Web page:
94th AAMDC sergeant motivates physical fitness

| November 19, 2012 | 0 Comments
Staff Sgt. George Torres (right), training room noncommissioned officer in charge, 94th Army Air and Missile Defense Command, provides motivation to a Soldier to stay fit as part of the 94th AAMDC's Army physical fitness remedial training program, recently.

Staff Sgt. George Torres (right), training room noncommissioned officer in charge, 94th Army Air and Missile Defense Command, provides motivation to a Soldier to stay fit as part of the 94th AAMDC’s Army physical fitness remedial training program, recently.

Story and photo by
Sgt. Louis Lamar
94th Army Air and Missile Defense Command Public Affairs

FORT SHAFTER — Physical fitness has always been a top priority for the U.S. military.

The 94th Army Air and Missile Defense Command’s Army physical fitness remedial training program helps Soldiers who do not meet the standards for physical readiness and weight control.

Ensuring that all Soldiers stay physically fit in accordance with Army Regulation 600-9 is not only a task for first-line supervisors, but also a responsibility that falls on each individual Soldier.

“I think that the Army physical fitness remedial training program is a good program for Soldiers that need the extra help,” said Pfc. Patrick Ross, 94th AAMDC mechanic. “The program is very challenging and helpful if you apply yourself and work hard.”

Soldiers are entered into remedial training if they have been referred by the command due to failures in their Army physical fitness tests, height and weight standards, body fat content standards and/or acceptable appearance in uniform, said Staff Sgt. George Torres, 94th AAMDC’s training room noncommissioned officer in charge. Soldiers can also self-refer themselves for improvement on physical fitness and weight, he said.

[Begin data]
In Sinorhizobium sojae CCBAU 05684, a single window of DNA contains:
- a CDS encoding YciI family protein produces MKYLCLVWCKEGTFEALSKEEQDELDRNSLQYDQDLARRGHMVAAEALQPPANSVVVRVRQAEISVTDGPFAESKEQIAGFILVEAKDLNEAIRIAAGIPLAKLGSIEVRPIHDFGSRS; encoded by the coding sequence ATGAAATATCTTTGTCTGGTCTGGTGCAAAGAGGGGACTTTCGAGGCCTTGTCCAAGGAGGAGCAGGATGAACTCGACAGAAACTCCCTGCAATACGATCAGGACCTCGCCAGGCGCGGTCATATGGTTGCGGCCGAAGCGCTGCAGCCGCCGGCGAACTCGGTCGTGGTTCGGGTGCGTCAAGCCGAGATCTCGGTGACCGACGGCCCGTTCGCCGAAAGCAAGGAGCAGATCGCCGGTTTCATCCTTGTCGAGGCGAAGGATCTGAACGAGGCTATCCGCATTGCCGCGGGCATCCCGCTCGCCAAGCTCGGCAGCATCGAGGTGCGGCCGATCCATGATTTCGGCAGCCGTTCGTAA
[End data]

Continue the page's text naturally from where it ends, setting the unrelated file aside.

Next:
“The … remedial training program is custom-fitted to the area of fitness that the enrolled Soldiers are lacking in or where they need improvement in,” said Torres. “We also incorporate daily exercises that target the upper-body, lower-body and cardio fitness.

“Once command referred into the program, this is a mandatory place of duty,” said Torres. “Soldiers have to go see a nutritionist and a doctor to get lab work done to make sure there are no underlying medical issues. If a Soldier comes off the program and has to be enrolled again, within less than a year, the Soldier can possibly face a chapter separation from the military.

“Promotions, schools, re-enlistments, self appearance and other favorable actions are some of the tools used to motivate Soldiers to get off of the program and stay off,” Torres added. “This program has motivated enrolled Soldiers to work out on weekends to improve themselves. It has also improved their self esteem.”

“I love to work out, so that motivates me to push myself while training,” said Ross.

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Category: Community, Fitness, Health

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